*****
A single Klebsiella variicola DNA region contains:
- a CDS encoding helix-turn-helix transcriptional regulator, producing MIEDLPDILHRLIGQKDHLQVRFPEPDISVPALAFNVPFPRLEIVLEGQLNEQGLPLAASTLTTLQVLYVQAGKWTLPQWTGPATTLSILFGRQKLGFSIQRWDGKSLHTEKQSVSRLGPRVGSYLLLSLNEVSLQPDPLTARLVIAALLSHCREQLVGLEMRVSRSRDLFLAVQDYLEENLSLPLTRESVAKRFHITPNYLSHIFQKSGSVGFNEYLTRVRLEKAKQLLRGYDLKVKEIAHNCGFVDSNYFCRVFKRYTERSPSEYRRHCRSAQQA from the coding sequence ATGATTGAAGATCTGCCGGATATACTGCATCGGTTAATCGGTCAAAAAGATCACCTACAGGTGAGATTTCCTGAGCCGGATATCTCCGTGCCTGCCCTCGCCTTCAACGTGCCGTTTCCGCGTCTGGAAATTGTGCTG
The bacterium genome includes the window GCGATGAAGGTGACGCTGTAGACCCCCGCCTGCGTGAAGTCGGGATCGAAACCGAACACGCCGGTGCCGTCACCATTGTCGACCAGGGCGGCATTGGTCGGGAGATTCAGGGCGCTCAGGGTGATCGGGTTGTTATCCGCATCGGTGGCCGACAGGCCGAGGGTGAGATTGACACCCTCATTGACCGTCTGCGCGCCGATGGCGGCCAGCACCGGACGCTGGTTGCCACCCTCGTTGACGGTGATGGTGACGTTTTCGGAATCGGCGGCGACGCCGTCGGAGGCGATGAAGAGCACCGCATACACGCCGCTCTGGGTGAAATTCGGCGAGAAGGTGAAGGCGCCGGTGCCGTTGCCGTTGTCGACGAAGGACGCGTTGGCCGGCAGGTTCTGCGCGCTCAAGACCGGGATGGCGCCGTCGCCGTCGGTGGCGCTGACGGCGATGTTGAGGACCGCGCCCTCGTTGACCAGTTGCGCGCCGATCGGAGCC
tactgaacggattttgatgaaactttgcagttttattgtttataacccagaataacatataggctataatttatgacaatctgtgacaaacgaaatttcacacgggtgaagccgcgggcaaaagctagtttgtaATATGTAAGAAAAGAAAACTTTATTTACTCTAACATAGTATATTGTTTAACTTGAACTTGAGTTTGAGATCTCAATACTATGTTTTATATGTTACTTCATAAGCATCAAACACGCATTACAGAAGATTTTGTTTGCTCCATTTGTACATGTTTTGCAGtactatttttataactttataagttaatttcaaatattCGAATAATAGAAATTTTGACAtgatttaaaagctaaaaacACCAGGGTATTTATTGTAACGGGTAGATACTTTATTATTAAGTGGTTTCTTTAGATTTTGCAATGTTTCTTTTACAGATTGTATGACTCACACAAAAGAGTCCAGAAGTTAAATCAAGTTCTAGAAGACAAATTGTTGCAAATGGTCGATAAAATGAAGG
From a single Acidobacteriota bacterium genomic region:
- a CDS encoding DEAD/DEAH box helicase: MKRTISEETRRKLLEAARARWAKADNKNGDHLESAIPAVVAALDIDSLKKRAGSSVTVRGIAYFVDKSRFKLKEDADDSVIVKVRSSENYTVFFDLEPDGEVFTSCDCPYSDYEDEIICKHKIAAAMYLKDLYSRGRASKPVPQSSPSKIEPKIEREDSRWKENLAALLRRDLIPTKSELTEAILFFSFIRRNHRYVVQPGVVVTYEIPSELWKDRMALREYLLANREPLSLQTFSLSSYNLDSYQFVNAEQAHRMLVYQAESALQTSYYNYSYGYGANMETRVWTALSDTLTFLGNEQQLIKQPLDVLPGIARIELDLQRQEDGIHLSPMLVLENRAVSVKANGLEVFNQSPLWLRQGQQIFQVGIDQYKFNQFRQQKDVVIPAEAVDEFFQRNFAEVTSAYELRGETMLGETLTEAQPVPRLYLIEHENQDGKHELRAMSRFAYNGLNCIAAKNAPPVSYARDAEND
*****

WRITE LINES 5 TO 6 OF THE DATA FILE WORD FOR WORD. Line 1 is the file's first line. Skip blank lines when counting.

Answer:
From a single Acidobacteriota bacterium genomic region:
- a CDS encoding DEAD/DEAH box helicase: MKRTISEETRRKLLEAARARWAKADNKNGDHLESAIPAVVAALDIDSLKKRAGSSVTVRGIAYFVDKSRFKLKEDADDSVIVKVRSSENYTVFFDLEPDGEVFTSCDCPYSDYEDEIICKHKIAAAMYLKDLYSRGRASKPVPQSSPSKIEPKIEREDSRWKENLAALLRRDLIPTKSELTEAILFFSFIRRNHRYVVQPGVVVTYEIPSELWKDRMALREYLLANREPLSLQTFSLSSYNLDSYQFVNAEQAHRMLVYQAESALQTSYYNYSYGYGANMETRVWTALSDTLTFLGNEQQLIKQPLDVLPGIARIELDLQRQEDGIHLSPMLVLENRAVSVKANGLEVFNQSPLWLRQGQQIFQVGIDQYKFNQFRQQKDVVIPAEAVDEFFQRNFAEVTSAYELRGETMLGETLTEAQPVPRLYLIEHENQDGKHELRAMSRFAYNGLNCIAAKNAPPVSYARDAEND